Friday, September 26, 2008
Then it was back to business as usual, which some spraying of nefarious Scotch Broom and then two more burns. One burn was at Scatter Creek, which is a diverse wet-prairie located at the base of the Black Hills. We burned several small test plots there, along with two other units a few acres in size to determine how the prairie there responds to fire. I think these were the first prescription burns done in that area, so it was great to accomplish them. The next area we tried to burn on Friday was a 5 acre unit on Rocky Prairie. We began setting blacklines, but the wind kept shifting back and forth, and eventually decide to drift smoke over a nearby busy road. To prevent the smoke from affecting visibility, we tried to go slowly, but it became clear it just wasn't going to be a good idea. That was probably a good decision, since a sheriff was nearby attending a historical reenactment at a nearby pioneer settlement site. The DNR Burn Boss said, "I've called off fires because of bad weather, broken equipment, medical emergencies... but this is the first time I've had to shut down a burn because of a bleepin' stagecoach." Always nice to be a part of history.
Lisa and I didn't get much of a weekend, because on Sunday morning, we joined up with Casey and Brian to drive down to Pierce Island on the Columbia River gorge. We setup camp in the rain at Beacon Rock State Park, and then canoed each day over to the island, armed with brush cutters and back pack sprayers to treat the False Indigo that is starting to form a dense stand along the eastern shores of the island. It was a spectacular setting to work in, with the massive 900' tall Beacon Rock jutting up from the shoreline, the rocky cliffs of the Columbia Gorge framing the valley of the river, and even the huge Elowah waterfall on the distant Oregon cliffs could be seen.
This area was named when Lewis & Clark first camped at this spot and named Beacon rock 200 years ago, and noticed the river level changed with the tides, the first sign their journey to the Pacific was almost over. Less than 100 years ago, the Army Corps of Engineers saw this rock as nothing more than rubble; they planned to blow it to bits and use it to make a large jetty (fortunately, Mr. Biddle begged the state to stop the nonsense). Thankfully, this small area was protected, and we saw herds of elk grazing on the island, a peregrine falcon feasting on a gull carcass, an osprey with her nest, and a new lifelist bird: a pair of horned larks! We didn't have much time to explore the park, but we did manage to do the short hike to Little Beacon near our campground, which was very rewarding: we saw rare lowland Pika in the rock slides along the trail! Casey had also noticed some wood fragments that glow in the dark, which I found really interesting. I suspect it's from a mold, so I brought them back to the apartment to try and figure it out.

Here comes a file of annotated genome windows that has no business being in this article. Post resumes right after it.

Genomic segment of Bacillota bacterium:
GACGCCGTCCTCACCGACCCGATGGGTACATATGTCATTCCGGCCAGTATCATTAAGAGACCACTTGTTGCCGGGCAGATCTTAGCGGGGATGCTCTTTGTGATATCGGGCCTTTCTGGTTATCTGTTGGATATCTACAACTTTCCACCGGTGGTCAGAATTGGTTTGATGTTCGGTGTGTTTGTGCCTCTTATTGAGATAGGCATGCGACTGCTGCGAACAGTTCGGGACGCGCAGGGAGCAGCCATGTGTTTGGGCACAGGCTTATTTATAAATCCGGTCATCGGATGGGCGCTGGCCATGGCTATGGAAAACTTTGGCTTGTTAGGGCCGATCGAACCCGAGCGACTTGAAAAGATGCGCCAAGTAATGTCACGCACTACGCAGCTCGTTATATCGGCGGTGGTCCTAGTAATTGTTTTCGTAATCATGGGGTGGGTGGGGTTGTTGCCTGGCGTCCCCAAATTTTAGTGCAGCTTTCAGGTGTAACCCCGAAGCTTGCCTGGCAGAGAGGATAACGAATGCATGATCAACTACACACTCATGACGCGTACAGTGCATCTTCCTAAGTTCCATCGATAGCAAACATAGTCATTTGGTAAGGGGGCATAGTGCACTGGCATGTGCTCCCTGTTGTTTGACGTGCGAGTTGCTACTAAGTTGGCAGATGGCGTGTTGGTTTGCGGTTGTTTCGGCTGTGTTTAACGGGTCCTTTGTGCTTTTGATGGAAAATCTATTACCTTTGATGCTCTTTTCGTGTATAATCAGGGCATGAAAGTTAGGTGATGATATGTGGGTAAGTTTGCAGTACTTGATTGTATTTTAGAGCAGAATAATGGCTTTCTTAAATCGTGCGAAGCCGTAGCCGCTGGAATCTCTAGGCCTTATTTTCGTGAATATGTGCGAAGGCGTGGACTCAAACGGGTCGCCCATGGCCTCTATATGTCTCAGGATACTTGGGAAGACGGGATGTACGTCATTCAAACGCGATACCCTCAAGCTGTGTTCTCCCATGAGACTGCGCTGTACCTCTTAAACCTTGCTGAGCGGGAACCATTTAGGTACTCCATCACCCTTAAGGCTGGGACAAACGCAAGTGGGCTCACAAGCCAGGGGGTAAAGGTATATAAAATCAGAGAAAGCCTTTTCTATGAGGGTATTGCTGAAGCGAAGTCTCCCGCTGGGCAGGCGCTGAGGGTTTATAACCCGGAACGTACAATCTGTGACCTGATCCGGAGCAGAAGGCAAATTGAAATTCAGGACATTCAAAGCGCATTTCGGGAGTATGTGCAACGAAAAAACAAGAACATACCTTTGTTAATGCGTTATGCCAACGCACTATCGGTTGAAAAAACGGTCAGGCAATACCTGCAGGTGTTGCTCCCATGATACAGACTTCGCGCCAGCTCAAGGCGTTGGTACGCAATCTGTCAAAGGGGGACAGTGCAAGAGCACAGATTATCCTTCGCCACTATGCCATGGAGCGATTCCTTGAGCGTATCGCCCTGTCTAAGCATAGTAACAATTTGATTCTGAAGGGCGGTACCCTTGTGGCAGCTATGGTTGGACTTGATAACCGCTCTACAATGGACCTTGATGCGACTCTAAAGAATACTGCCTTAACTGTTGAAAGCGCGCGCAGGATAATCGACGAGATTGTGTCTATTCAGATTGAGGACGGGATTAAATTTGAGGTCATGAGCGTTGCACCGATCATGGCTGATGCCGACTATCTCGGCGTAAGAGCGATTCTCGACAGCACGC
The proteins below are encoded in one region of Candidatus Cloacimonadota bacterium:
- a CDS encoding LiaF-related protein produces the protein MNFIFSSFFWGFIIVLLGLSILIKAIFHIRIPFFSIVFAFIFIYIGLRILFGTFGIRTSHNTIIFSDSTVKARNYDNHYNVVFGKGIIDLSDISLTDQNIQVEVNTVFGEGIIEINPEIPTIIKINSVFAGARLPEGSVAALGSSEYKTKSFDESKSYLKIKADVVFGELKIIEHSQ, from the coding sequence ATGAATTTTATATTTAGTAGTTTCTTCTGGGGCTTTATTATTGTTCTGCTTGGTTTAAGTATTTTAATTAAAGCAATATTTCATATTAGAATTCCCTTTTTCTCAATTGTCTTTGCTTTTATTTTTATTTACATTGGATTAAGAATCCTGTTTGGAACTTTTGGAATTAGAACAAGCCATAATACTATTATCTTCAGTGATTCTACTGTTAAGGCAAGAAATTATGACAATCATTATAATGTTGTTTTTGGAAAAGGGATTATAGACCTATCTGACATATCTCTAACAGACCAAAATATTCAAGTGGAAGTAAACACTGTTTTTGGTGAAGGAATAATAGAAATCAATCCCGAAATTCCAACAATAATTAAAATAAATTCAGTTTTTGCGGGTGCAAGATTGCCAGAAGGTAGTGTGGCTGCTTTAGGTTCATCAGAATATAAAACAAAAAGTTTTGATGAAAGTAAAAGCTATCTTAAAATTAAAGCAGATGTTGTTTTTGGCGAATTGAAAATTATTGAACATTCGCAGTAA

Of all the times I've worked through the weekend, this was the best!
Friday, September 19, 2008
For the weekend, Lisa and I camped out at Olympic National Park's Heart of the Hills campground. We did spend a little time there attending a ranger talk and exploring a small stream, but really we just wanted a nice place to sleep near the ferry docks in Port Angeles. We woke up at dawn on Saturday to drive down to the docks and catch the first ferry to Victoria in British Columbia. Victoria is a nice city on Vancouver Island, and we had arrangements with the Prince of Whales to take us out on a boat ride to find some Orcas.
Upon landing, we had several hours before our boat ride, so we rushed to see The Buchart Gardens. 100 years ago, it was a cement quarry, but when the limestone deposit was exhausted, the Burcharts turned it into a magnificent sunken garden. Even at the beginning of autumn, the gardens had lots of blooms to enjoy. We rushed back to the docks to catch our boat for the three hour tour. It was hot standing around in the docks in our jumpsuits, but once the zodiac got up to speed on the open water, we were wishing we had brought gloves too!
The captain had heard a sea plane sight the J-pod family of Orcas, but they were heading east and nearly 2 hours away. The captain instead opted to head out west, where some transient killer whales had been seen, along with reports of a Humpback Whale too! We circled a tiny island with a lighthouse that is now an important rest area for Harbor Seals and Sea Lions. It was great to be so close to hear them, but not so great to smell them. Ugh! The pinnepeds were so used to seeing boats, that we hardly got their attention. Instead, they fear the killer whales who hunt them. One thing I did not realize is that the resident Orcas feed primarily on fish such as salmon, but the families of Orcas that travel long distances on the west coast are hunters of seals, Dall porpoise, and sea lions, which earns them the title 'killer whales'.